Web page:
Durable Functions - basic concepts and justification

Recently team responsible for Azure Functions announced, that new cool feature is entering an alpha preview stage - Durable Functions. Because this introduces a completely new way of thinking about serverless in Azure, I decided to go in-depth and prepare a few blog posts regarding both new capabilities and the foundations of Durable Functions.

Concepts

Conceptually Durable Functions are something, what forces you to rethink what you've already learnt about serverless in Azure. When writing common functions like inserting something into a database or passing a message to a queue, you've always been trying to avoid storing state and perform all actions as quickly as possible. This had many advantages:

  • it was easy to write a simple function, which performs basic operations without preparing boilerplate code
  • dividing your module into small services really helped during maintaining your solution
  • scaling was quite simple and unequivocal

All right - it seems that we had all we needed, why one tries to introduce a completely different concept, which raises learning curve of Functions? 

Communication

Normally if you want to communicate between functions, you will have to use queues. It's a perfectly valid solution and in simple scenarios the whole solution won't be cumbersome. However if you're creating a bigger system with several functions orchestrating work between each other, sooner than later you'll hit a wall - communication using queues will become a bottleneck of your solution and maintenance will become a nightmare. 

Additionally - more advanced scenarios(like fan-in/fan-out) are ridiculously hard to achieve.

What about stateless?

For some people concept of introducing a state into functions destroys what is best about them - possibility to scale out seamlessly and treating them as independent fragments of your system. In fact, you have to distinguish "traditional" functions and durable ones - they have different use cases and reasoning between differs a lot. The former should be used as a reaction to an event, they're ideal when you have to take an action in answer to a message. The latter are more sublime during adoption - you'll use them for orchestrating workflows and pipelines, which let you easily perform an end-to-end processing of a message.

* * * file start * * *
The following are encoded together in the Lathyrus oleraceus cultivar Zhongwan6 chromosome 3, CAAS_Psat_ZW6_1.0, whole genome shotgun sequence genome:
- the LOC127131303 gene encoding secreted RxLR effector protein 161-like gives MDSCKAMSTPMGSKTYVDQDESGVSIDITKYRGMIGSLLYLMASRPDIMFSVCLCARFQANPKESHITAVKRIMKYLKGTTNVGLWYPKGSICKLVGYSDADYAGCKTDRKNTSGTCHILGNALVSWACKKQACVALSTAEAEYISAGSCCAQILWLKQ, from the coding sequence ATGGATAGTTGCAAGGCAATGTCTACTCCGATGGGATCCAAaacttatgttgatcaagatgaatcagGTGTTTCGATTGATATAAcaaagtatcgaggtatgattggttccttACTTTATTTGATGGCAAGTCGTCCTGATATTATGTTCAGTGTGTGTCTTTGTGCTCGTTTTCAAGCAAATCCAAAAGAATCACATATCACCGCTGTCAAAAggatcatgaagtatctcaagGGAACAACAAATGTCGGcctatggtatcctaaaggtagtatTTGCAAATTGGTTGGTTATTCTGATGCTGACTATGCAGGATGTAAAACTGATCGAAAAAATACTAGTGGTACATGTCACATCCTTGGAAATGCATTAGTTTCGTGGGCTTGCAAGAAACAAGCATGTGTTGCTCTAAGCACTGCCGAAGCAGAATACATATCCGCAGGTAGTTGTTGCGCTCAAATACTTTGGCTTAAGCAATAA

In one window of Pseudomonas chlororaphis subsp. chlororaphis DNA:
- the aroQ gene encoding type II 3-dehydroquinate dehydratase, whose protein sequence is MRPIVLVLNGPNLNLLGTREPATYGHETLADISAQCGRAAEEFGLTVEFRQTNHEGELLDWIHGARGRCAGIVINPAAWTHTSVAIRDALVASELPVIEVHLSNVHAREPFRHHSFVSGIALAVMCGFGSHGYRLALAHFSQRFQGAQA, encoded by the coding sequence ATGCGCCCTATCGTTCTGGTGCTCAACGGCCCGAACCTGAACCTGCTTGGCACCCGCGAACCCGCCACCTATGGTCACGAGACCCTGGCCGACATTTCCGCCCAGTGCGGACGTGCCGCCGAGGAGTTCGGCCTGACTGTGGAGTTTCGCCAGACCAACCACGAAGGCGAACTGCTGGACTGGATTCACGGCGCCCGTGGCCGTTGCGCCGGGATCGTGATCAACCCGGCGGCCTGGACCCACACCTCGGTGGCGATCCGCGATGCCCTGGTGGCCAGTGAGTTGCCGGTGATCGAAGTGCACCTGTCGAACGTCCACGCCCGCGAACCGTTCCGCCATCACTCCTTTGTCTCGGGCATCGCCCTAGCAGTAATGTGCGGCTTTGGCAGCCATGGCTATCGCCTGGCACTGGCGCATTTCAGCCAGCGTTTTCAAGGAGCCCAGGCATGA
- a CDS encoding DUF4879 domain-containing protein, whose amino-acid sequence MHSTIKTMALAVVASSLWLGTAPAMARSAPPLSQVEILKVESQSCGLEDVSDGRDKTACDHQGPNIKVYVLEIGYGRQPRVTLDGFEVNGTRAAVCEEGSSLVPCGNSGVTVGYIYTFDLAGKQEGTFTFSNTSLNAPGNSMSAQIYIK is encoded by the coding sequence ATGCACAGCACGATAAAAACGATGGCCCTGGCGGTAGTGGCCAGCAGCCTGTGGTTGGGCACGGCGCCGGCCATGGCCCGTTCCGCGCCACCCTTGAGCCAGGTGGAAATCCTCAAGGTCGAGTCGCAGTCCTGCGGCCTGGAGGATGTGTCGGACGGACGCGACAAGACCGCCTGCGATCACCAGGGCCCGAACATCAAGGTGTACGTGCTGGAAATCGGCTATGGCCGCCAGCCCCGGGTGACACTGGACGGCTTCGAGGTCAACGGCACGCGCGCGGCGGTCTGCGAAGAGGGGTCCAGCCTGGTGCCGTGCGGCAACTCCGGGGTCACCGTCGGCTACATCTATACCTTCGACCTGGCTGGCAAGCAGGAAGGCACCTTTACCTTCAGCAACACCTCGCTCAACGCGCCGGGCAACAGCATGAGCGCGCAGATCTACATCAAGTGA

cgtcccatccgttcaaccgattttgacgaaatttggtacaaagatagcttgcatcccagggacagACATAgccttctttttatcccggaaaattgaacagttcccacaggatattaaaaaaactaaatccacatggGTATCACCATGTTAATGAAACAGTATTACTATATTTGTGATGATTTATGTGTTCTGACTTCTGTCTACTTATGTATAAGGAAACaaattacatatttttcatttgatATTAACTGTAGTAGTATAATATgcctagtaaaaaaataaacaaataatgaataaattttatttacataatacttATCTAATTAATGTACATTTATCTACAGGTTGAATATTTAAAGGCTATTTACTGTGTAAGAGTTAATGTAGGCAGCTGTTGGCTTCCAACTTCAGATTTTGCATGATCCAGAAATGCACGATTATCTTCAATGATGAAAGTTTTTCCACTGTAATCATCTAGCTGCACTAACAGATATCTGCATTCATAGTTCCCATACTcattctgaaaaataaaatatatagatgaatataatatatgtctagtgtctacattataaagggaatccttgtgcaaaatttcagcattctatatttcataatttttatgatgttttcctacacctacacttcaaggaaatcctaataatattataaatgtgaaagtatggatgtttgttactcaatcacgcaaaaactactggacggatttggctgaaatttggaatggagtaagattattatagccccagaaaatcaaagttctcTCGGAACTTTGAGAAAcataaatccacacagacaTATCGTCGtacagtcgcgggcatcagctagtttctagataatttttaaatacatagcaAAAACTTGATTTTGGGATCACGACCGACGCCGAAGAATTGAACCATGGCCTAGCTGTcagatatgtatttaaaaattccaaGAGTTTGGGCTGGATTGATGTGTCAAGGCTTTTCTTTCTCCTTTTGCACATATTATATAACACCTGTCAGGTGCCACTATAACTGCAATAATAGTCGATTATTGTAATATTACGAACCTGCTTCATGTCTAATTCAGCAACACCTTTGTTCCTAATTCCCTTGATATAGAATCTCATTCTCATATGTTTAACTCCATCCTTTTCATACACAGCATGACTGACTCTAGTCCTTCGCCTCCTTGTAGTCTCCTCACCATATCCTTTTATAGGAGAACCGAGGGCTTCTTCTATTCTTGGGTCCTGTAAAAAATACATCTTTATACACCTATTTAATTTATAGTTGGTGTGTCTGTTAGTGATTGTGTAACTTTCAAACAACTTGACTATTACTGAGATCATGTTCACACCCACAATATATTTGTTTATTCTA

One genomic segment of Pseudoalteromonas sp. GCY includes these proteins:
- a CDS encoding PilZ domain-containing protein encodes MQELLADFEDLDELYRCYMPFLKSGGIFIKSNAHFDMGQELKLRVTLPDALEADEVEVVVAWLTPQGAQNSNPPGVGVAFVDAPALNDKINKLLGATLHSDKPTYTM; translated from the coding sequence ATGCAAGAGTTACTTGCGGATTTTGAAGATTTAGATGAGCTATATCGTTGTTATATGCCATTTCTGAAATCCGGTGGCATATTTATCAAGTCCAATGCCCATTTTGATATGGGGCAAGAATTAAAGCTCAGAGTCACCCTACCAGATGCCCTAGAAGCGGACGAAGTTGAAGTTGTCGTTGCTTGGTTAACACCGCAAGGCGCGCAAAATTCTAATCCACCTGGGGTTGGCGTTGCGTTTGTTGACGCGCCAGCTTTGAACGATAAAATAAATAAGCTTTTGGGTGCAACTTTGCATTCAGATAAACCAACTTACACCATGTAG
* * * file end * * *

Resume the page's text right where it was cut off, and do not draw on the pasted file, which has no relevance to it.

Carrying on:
Pricing

One more thing considering Durable Functions is pricing, mostly because it is what makes serverless so interesting. In Durable Functions it doesn't change - you'll still pay only for the time, when a function executes - when a function awaits for a result of running other functions, no cost is allocated here. This is thanks to the fact, that once a task is scheduled, execution of a function returns to the Durable Task Framework layer and waits for further actions there.

I strongly recommend you to take a look try something with Durable Functions. This feature is still in an early preview so it might be unstable in some way, but it gives so many possibilities now, that it's really worth a try. You can find more info here: Alpha Preview for Durable Functions.

You shall not forget - reminding about pull requests in VSTS #2